No one disputes that drunken driving is a serious problem in Wisconsin. But the candidates for governor and attorney general differ in how they would address it.
“Driving while intoxicated is unacceptable,” Republican Gov. Scott Walker wrote in response to written questions. The state’s rate of alcohol-related crashes and carnage has significantly declined, he noted, citing the state’s last major toughening of its drunken driving laws, in mid-2010, before he was elected.
“Since I took office, total alcohol-related crashes declined 16 percent, alcohol-related crash injuries declined over 24 percent, and OWI convictions declined nearly 24 percent, comparing 2013 and 2010,” Walker wrote.
Even after those reductions, however, last year there were still nearly 5,000 alcohol-related crashes in Wisconsin, leading to 185 deaths and 2,660 injuries.
Both Walker and Democratic challenger Mary Burke were mostly reluctant to commit to specific legislative proposals to address the problem. The one notable exception was that Burke, unlike Walker and the candidates for attorney general on the Nov. 4 ballot, expressed support for making first-offense drunken driving a crime in Wisconsin.
“Every other state in the country has criminalized first-time OWIs, and Wisconsin should not be any different,” Burke wrote.
In the 2013-14 legislative session, more than a dozen bills, most authored by Republicans, were introduced to toughen the state’s penalties for operating while intoxicated. But only one managed to pass the GOP-controlled Legislature.
The Legislature did also increase funding for alcohol treatment and diversion programs, which Walker approved. He cited this change as well as the state’s “aggressive” anti-drinking and driving campaign, “Zero in Wisconsin,” run by the state Department of Transportation.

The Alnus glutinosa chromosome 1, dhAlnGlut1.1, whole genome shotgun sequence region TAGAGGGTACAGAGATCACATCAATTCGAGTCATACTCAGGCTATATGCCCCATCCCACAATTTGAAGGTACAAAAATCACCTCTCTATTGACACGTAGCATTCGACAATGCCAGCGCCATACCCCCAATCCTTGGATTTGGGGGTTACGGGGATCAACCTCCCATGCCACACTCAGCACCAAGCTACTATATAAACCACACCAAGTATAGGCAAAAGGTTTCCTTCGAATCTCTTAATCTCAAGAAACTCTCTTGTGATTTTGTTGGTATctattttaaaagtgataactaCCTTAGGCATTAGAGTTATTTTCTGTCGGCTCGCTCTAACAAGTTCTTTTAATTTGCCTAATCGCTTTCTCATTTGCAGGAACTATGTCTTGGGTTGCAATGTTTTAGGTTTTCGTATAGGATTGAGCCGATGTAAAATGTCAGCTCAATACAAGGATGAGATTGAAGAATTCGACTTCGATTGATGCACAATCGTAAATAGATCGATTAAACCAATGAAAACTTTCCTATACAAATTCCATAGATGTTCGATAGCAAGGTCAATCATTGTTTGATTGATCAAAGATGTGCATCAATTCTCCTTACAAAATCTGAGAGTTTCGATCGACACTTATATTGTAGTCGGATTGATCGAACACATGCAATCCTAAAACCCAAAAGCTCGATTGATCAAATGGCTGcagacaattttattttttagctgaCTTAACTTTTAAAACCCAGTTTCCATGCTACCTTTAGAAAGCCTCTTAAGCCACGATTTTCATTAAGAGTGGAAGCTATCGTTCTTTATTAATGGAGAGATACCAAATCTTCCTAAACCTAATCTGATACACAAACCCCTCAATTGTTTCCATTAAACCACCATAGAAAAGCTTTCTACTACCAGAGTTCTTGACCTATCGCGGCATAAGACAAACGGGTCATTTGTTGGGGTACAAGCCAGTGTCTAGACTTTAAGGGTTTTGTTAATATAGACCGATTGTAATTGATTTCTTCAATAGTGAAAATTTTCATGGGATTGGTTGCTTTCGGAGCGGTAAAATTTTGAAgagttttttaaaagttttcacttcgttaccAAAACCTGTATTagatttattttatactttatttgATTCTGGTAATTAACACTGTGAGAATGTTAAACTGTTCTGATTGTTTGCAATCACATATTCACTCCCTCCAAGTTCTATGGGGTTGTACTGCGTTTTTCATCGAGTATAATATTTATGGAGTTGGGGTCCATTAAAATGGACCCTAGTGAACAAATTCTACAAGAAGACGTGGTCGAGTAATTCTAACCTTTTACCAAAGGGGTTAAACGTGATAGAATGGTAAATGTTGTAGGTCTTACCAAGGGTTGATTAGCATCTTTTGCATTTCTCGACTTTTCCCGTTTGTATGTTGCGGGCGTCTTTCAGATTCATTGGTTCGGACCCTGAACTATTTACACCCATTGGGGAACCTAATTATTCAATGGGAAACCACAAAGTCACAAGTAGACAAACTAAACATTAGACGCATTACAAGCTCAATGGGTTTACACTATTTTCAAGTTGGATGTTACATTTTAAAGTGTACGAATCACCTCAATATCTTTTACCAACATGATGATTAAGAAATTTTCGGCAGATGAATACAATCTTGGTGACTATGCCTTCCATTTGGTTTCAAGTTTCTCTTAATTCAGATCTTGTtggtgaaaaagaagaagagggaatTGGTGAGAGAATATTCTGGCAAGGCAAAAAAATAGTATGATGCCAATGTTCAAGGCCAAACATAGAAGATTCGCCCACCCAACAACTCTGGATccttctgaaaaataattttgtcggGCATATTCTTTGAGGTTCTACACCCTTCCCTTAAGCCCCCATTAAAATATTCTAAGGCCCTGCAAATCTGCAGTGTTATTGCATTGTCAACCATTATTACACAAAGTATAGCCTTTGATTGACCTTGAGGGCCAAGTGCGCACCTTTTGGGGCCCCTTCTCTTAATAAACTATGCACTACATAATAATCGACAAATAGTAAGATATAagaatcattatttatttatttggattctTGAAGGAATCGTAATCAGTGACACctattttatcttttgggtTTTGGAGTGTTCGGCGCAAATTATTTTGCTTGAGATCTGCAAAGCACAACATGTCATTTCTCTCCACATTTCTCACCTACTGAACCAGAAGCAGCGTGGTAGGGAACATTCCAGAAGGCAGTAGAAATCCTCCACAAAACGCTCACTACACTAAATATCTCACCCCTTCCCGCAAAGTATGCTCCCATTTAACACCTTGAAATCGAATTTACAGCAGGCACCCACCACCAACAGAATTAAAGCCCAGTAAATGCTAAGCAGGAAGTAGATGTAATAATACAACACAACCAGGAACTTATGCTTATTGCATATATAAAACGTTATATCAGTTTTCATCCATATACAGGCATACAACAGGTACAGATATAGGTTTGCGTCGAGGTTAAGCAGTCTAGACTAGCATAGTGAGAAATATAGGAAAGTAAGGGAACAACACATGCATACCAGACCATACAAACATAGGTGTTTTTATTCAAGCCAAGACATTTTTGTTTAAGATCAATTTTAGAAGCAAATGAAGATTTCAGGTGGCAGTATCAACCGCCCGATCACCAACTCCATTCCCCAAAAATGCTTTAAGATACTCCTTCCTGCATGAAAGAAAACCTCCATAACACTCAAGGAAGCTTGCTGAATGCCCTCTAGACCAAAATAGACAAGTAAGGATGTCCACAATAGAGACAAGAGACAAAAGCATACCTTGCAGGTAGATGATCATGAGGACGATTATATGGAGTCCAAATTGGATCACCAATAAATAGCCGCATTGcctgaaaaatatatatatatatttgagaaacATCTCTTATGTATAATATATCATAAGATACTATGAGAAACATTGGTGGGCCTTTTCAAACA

Burke said she is also open to “preventative solutions that we can use to address this problem in the long term.” And while she backs legislative efforts to address the problem, Burke stressed that any changes must be “fiscally responsible” and not create unfunded mandates for local governments.
Walker said he was open to “looking at changes to state law in a comprehensive way in partnership with the Legislature to see where we can improve.”
The candidates for state attorney general — Republican Brad Schimel and Democrat Susan Happ, both with law enforcement backgrounds — were more willing to address specific proposals.
Schimel, the district attorney of Waukesha County, said he would support changing state law to eliminate the “loophole” that allows some second-time OWI offenders to avoid criminal convictions and some fourth-time offenders to avoid a felony charge if enough years have passed since their last convictions.
But Schimel does not support requiring all persons convicted of OWI to have ignition interlock devices installed on their cars. He said the current standard, which requires these devices only for repeat offenders, first-time offenders with a high blood alcohol concentration and those who refuse a sobriety test, makes sense to him.
Happ, the district attorney of Jefferson County, also backs toughening the penalties for repeat offenders and said she would “consider” requiring interlock devices for all offenders, as part of a comprehensive plan to reduce recidivism.
Changing the law to require these devices is the top state legislative priority of the advocacy group Mothers Against Drunk Driving. A bill to do so in the past session was opposed by the Tavern League of Wisconsin and died without coming up for a hearing or vote.
Happ backs mandatory minimum sentences for OWI offenders who cause injury or death. But both she and Schimel noted that the lone penalty-toughening bill to pass last session had unintended consequences.
That bill created mandatory minimum penalties for drivers who cause substantial injury or death in their seventh or subsequent OWI offense. But it inadvertently erased the ability of prosecutors to criminally charge offenders who cause minor injuries. Happ and Schimel say the law needs to be corrected as soon as possible.
The attorney general candidates expressed support for treatment programs like those in place in their counties. They restated their reluctance to make first-offense drunken driving a crime in Wisconsin, each citing a lack of evidence that this would be effective.
“We cannot incarcerate our way out of our problems,” Happ wrote, pledging a multifaceted approach of “strong enforcement, with enhanced penalties, increased mandatory minimums for repeat offenders along with education, prevention and treatment.”
Schimel, while also embracing a range of approaches, specifically called for more law enforcement officers on the state’s roadways. “The ultimate deterrence to drunk driving would be the certainty of knowing if you drive home intoxicated you will be pulled over,” he said.
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